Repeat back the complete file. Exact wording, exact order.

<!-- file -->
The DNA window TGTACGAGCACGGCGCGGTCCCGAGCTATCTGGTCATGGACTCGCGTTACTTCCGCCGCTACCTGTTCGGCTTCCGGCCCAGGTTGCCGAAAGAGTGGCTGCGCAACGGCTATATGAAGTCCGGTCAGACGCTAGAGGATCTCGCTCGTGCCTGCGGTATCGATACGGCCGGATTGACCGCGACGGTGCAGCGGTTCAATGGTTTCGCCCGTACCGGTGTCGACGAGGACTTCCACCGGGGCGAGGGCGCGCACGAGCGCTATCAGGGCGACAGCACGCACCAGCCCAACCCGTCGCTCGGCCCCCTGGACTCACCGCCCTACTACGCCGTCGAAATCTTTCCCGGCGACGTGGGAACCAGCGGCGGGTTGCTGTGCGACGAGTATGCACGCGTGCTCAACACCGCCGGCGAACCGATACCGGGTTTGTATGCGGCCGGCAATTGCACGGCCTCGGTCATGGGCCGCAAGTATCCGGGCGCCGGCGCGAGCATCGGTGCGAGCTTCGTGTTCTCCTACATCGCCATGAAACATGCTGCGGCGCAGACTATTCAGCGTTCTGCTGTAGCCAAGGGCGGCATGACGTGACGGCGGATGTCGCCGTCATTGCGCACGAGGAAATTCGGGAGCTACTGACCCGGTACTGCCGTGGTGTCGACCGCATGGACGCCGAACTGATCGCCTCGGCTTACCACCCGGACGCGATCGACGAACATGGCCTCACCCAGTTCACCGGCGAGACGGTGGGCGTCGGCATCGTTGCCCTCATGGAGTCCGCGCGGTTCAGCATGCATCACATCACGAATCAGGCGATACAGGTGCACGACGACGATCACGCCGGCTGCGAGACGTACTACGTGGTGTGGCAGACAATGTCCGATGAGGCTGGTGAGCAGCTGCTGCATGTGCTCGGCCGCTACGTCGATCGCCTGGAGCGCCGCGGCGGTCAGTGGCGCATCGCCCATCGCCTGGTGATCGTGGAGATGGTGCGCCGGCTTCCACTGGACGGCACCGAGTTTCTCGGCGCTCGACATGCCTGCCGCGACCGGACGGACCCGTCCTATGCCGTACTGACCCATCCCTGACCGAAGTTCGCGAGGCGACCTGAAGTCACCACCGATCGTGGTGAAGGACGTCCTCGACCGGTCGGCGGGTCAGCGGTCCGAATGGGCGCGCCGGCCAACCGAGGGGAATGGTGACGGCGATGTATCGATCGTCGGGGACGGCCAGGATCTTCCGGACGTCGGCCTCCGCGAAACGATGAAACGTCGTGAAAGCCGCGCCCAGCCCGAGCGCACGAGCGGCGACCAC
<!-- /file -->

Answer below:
The DNA window TGTACGAGCACGGCGCGGTCCCGAGCTATCTGGTCATGGACTCGCGTTACTTCCGCCGCTACCTGTTCGGCTTCCGGCCCAGGTTGCCGAAAGAGTGGCTGCGCAACGGCTATATGAAGTCCGGTCAGACGCTAGAGGATCTCGCTCGTGCCTGCGGTATCGATACGGCCGGATTGACCGCGACGGTGCAGCGGTTCAATGGTTTCGCCCGTACCGGTGTCGACGAGGACTTCCACCGGGGCGAGGGCGCGCACGAGCGCTATCAGGGCGACAGCACGCACCAGCCCAACCCGTCGCTCGGCCCCCTGGACTCACCGCCCTACTACGCCGTCGAAATCTTTCCCGGCGACGTGGGAACCAGCGGCGGGTTGCTGTGCGACGAGTATGCACGCGTGCTCAACACCGCCGGCGAACCGATACCGGGTTTGTATGCGGCCGGCAATTGCACGGCCTCGGTCATGGGCCGCAAGTATCCGGGCGCCGGCGCGAGCATCGGTGCGAGCTTCGTGTTCTCCTACATCGCCATGAAACATGCTGCGGCGCAGACTATTCAGCGTTCTGCTGTAGCCAAGGGCGGCATGACGTGACGGCGGATGTCGCCGTCATTGCGCACGAGGAAATTCGGGAGCTACTGACCCGGTACTGCCGTGGTGTCGACCGCATGGACGCCGAACTGATCGCCTCGGCTTACCACCCGGACGCGATCGACGAACATGGCCTCACCCAGTTCACCGGCGAGACGGTGGGCGTCGGCATCGTTGCCCTCATGGAGTCCGCGCGGTTCAGCATGCATCACATCACGAATCAGGCGATACAGGTGCACGACGACGATCACGCCGGCTGCGAGACGTACTACGTGGTGTGGCAGACAATGTCCGATGAGGCTGGTGAGCAGCTGCTGCATGTGCTCGGCCGCTACGTCGATCGCCTGGAGCGCCGCGGCGGTCAGTGGCGCATCGCCCATCGCCTGGTGATCGTGGAGATGGTGCGCCGGCTTCCACTGGACGGCACCGAGTTTCTCGGCGCTCGACATGCCTGCCGCGACCGGACGGACCCGTCCTATGCCGTACTGACCCATCCCTGACCGAAGTTCGCGAGGCGACCTGAAGTCACCACCGATCGTGGTGAAGGACGTCCTCGACCGGTCGGCGGGTCAGCGGTCCGAATGGGCGCGCCGGCCAACCGAGGGGAATGGTGACGGCGATGTATCGATCGTCGGGGACGGCCAGGATCTTCCGGACGTCGGCCTCCGCGAAACGATGAAACGTCGTGAAAGCCGCGCCCAGCCCGAGCGCACGAGCGGCGACCAC